Welcome to MENTAL

A collection of stories ON mental health experiences

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“My work is amazing at supporting me during these bad times and my clients actually help put a smile on my face.”

I have struggled for years with mental health; when I was younger, I hated the way I looked and I was so hard on myself about everything. I was never pretty or smart and I thought I didn't please my parents. My brother was the golden star of the family, and still is to this day. I starved myself and I always thought I was worthless, useless and wondered if I would hit 20.

At 18, I discovered I was pregnant. I ended up having an abortion. It was the best thing at the time that I could have done and I don't regret it to this day. I went on to study at university and accomplish things I never dreamed of. But all the while I struggled with bad thoughts; how worthless I was, thoughts of self-harm and suicide. It became my norm, my usual, and I just accepted it.

When I finished studying, I found a job working in mental health. From my first day, I loved it so much. Listening to everyone's stories about their journey was so fascinating. I had found something that gave me motivation to get up in the morning. I have friends and family around me who say they could never do what I do for a job, yet I love it, I thrive off it. I still struggled with my thoughts; I had been put on a short course of antidepressants after my abortion, but had stopped those by this point.

I have always been one to internalise how I feel; part of me wanted to talk about how I felt, the other part of me  suppressed it all until it would come out in one big explosion. I noticed I was doing this yet accepted it, as it was what I always did.

One day, one of my workmates looked at me and asked several times if I was okay; I wasn't. I was suppressing tears and was finding it hard to not cry. That afternoon, I just lost it. I was this screaming mess and all my thoughts and feelings came crashing out.

I decided then to get help. I started seeing a psychologist and became medicated again. My psychologist was amazing, I found it so easy to talk to her about everything that had happened; all the bad thoughts and feelings and everything that had been going on. I felt as if I was taking control. But after a while of feeling great, I started to slip again; bad thoughts had been my norm for so long and I started slipping back into that thought pattern of self-harm/suicide thoughts.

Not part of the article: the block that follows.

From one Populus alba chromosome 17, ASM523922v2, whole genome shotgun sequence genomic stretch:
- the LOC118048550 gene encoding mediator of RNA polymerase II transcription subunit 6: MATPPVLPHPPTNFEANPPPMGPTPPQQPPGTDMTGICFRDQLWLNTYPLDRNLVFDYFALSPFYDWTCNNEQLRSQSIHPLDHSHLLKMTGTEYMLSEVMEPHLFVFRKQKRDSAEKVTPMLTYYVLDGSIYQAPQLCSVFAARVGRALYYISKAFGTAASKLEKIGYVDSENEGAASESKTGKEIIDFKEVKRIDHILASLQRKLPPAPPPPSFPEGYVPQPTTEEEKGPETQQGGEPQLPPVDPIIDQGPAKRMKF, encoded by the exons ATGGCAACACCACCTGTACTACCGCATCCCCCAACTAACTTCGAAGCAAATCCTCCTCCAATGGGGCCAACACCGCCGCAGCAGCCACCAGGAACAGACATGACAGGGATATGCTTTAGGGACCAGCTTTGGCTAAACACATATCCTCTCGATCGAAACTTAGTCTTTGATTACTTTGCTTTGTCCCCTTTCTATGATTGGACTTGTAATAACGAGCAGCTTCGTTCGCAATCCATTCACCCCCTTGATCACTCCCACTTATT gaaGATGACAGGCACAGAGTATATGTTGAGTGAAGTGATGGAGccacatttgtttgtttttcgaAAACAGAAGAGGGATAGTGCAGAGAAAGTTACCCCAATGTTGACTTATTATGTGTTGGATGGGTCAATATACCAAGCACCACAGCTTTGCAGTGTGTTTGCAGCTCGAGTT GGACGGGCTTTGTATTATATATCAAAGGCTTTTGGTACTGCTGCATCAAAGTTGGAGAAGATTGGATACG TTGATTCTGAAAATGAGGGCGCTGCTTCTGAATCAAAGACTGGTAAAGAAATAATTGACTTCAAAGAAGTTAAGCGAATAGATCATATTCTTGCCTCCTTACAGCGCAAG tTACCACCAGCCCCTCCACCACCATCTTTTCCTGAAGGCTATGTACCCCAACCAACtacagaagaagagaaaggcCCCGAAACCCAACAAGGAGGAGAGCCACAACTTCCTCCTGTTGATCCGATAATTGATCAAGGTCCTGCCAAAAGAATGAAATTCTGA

This was when the question was raised; should I be working in mental health? I say yes, I love my work so much that even after a shitty day, I'm pumping to go in the next day. Do I get triggered? Strangely no; I developed a skill years ago where I can leave my personal life at the door and focus on what I'm meant to be doing. I don't take work home with me and I leave my personal life in the car when I arrive. I have a self-harming client that doesn't trigger me, I can look at her scars and we can talk about it but it doesn't give me that impulse.

Today, I still struggle with my depression. My thoughts are dark currently but I am working my way through this. My work is amazing at supporting me during these bad times and my clients actually help put a smile on my face. It gives me motivation to get up, instead of hiding in my bed. It's therapeutic working; I tell my clients that to feel better, they need to get up and keep their mind busy to keep the voices and thoughts at bay. When they do this, they thank me for helping them feel better. And to make one person's day better is all I ask for.

Will I move on from working in mental health? Maybe one day, but right now, it's where I'm meant to be.

“To this day, being with horses is the one thing that can allow my brain to rest and simply focus on what I am doing in the moment.”

“I have dreams and ambitions again that I feel and know I can achieve. And I see a future after mental illness, because like most illnesses, I can and will recover.”